I've seen three ways of doing conversion from bytes to megabytes:

  1. megabytes=bytes/1000000
  2. megabytes=bytes/1024/1024
  3. megabytes=bytes/1024/1000

Ok, I think #3 is totally wrong but I have seen it. I think #2 is right, but I am looking for some respected authority (like W3C, ISO, NIST, etc) to clarify which megabyte is a true megabyte. Can anyone cite a source that explicitly explains how this calculation is done?

Bonus question: if #2 is a megabyte what are #1 and #3 called?

BTW: Hard drive manufacturers don't count as authorities on this one!

  • 4
    Hard drive manufacturers do count as authorities on this one, insofar as their usage of megabyte to mean sense #1 is driving acceptance of that conversion. Note that Microsoft OSs still use sense #2, though. Mar 2, 2010 at 17:17
  • 5
    #3 should be called a floppy megabyte. 3½ inch floppies were fairly notable for using this (and I don't recall seeing it anywhere else). Mar 2, 2010 at 17:48
  • 21
    And the obligatory: xkcd.com/394 Mar 2, 2010 at 17:54
  • 5
    Man oh man. Between this and text encoding, I sometimes despair at our unerring ability to add complicating kinks to the most basic things. Mar 2, 2010 at 18:01
  • 4
    Hard drive manufacturers most likely use #1 to get the highest number. For GB the difference is 7% and for TB the difference is 10%. Apr 12, 2010 at 23:15

10 Answers 10


Traditionally by megabyte we mean your second option -- 1 megabyte = 220 bytes. But it is not correct actually because mega means 1 000 000. There is a new standard name for 220 bytes, it is mebibyte (http://en.wikipedia.org/wiki/Mebibyte) and it gathers popularity.

  • 18
    I agree with all this, except the implication that it is gathering a lot of popularity. The mindshare of 1024=K and friends is effectively invulnerable. When you get people to start saying "cracker" instead of "hacker", get back to me.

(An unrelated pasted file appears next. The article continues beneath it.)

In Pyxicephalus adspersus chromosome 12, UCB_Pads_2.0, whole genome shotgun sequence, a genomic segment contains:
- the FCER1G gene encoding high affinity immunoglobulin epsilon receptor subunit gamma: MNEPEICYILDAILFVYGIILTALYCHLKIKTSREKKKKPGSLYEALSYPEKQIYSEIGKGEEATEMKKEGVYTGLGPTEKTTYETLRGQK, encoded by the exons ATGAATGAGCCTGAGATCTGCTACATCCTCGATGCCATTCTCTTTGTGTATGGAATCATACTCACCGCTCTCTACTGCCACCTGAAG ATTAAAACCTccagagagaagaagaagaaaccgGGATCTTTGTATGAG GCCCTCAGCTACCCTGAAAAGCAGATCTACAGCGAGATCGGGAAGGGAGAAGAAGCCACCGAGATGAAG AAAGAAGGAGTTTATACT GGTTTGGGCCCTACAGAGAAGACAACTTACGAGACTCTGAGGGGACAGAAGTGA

– T.E.D.
    Mar 2, 2010 at 17:29
  • 13
    Not going to downvote for the heretical "mebibyte" mention, but it's taking a lot of effort.
    – aehiilrs
    Mar 2, 2010 at 17:31
  • 3
    @T.E.D.: actually, the use of "hacker" to mean "cracker" is a perfect example of popular culture overriding the usage that geeks would prefer. Mar 2, 2010 at 17:34
  • 3
    it was my personal feeling that mebibyte is gathering popularity, may be i am wrong. i saw on some rather popular download site size shown in MiB and KiB.
    – Andrey
    Mar 2, 2010 at 17:43
  • 1
    Well, I agree with you and I also use 10-base mega and 2-base kibi and mebi. That is the IEC standard for metric use: that is final and there is no use kicking over it.
    – Zan Lynx
    Aug 12, 2010 at 18:27

There's an IEC standard that distinguishes the terms, e.g. Mebibyte = 1024^2 bytes but Megabyte = 1000^2 (in order to be compatible to SI units like kilograms where k/M/... means 1000/1000000). Actually most people in the IT area will prefer Megabyte = 1024^2 and hard disk manufacturers will prefer Megabyte = 1000^2 (because hard disk sizes will sound bigger than they are).

As a matter of fact, most people are confused by the IEC standard (multiplier 1000) and the traditional meaning (multiplier 1024). In general you shouldn't make assumptions on what people mean. For example, 128 kBit/s for MP3s usually means 128000 bits because the multiplier 1000 is mostly used with the unit bits. But often people then call 2048 kBit/s equal to 2 MBit/s - confusing eh?